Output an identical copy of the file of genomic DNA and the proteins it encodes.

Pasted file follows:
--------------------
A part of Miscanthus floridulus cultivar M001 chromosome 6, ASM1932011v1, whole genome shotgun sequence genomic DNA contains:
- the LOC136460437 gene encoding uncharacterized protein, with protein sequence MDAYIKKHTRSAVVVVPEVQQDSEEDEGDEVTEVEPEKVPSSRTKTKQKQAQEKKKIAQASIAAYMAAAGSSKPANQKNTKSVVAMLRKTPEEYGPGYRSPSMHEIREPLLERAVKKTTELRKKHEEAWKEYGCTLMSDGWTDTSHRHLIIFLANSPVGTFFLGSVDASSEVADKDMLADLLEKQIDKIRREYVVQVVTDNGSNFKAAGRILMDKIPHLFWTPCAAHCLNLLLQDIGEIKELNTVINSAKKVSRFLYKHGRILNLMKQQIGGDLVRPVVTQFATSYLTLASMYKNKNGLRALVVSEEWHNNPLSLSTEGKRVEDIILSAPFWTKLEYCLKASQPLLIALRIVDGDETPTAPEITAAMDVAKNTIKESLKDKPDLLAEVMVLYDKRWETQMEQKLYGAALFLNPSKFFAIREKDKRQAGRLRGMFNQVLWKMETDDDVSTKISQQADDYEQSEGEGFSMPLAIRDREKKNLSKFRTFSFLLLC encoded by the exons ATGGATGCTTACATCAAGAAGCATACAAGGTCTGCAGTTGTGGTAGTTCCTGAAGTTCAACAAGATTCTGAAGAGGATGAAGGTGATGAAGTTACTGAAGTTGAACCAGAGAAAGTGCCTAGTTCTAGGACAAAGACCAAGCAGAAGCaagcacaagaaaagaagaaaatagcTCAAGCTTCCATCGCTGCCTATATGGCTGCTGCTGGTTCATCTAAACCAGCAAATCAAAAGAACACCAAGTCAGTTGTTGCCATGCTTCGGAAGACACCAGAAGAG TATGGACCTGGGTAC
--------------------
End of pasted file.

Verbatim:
A part of Miscanthus floridulus cultivar M001 chromosome 6, ASM1932011v1, whole genome shotgun sequence genomic DNA contains:
- the LOC136460437 gene encoding uncharacterized protein, with protein sequence MDAYIKKHTRSAVVVVPEVQQDSEEDEGDEVTEVEPEKVPSSRTKTKQKQAQEKKKIAQASIAAYMAAAGSSKPANQKNTKSVVAMLRKTPEEYGPGYRSPSMHEIREPLLERAVKKTTELRKKHEEAWKEYGCTLMSDGWTDTSHRHLIIFLANSPVGTFFLGSVDASSEVADKDMLADLLEKQIDKIRREYVVQVVTDNGSNFKAAGRILMDKIPHLFWTPCAAHCLNLLLQDIGEIKELNTVINSAKKVSRFLYKHGRILNLMKQQIGGDLVRPVVTQFATSYLTLASMYKNKNGLRALVVSEEWHNNPLSLSTEGKRVEDIILSAPFWTKLEYCLKASQPLLIALRIVDGDETPTAPEITAAMDVAKNTIKESLKDKPDLLAEVMVLYDKRWETQMEQKLYGAALFLNPSKFFAIREKDKRQAGRLRGMFNQVLWKMETDDDVSTKISQQADDYEQSEGEGFSMPLAIRDREKKNLSKFRTFSFLLLC encoded by the exons ATGGATGCTTACATCAAGAAGCATACAAGGTCTGCAGTTGTGGTAGTTCCTGAAGTTCAACAAGATTCTGAAGAGGATGAAGGTGATGAAGTTACTGAAGTTGAACCAGAGAAAGTGCCTAGTTCTAGGACAAAGACCAAGCAGAAGCaagcacaagaaaagaagaaaatagcTCAAGCTTCCATCGCTGCCTATATGGCTGCTGCTGGTTCATCTAAACCAGCAAATCAAAAGAACACCAAGTCAGTTGTTGCCATGCTTCGGAAGACACCAGAAGAG TATGGACCTGGGTAC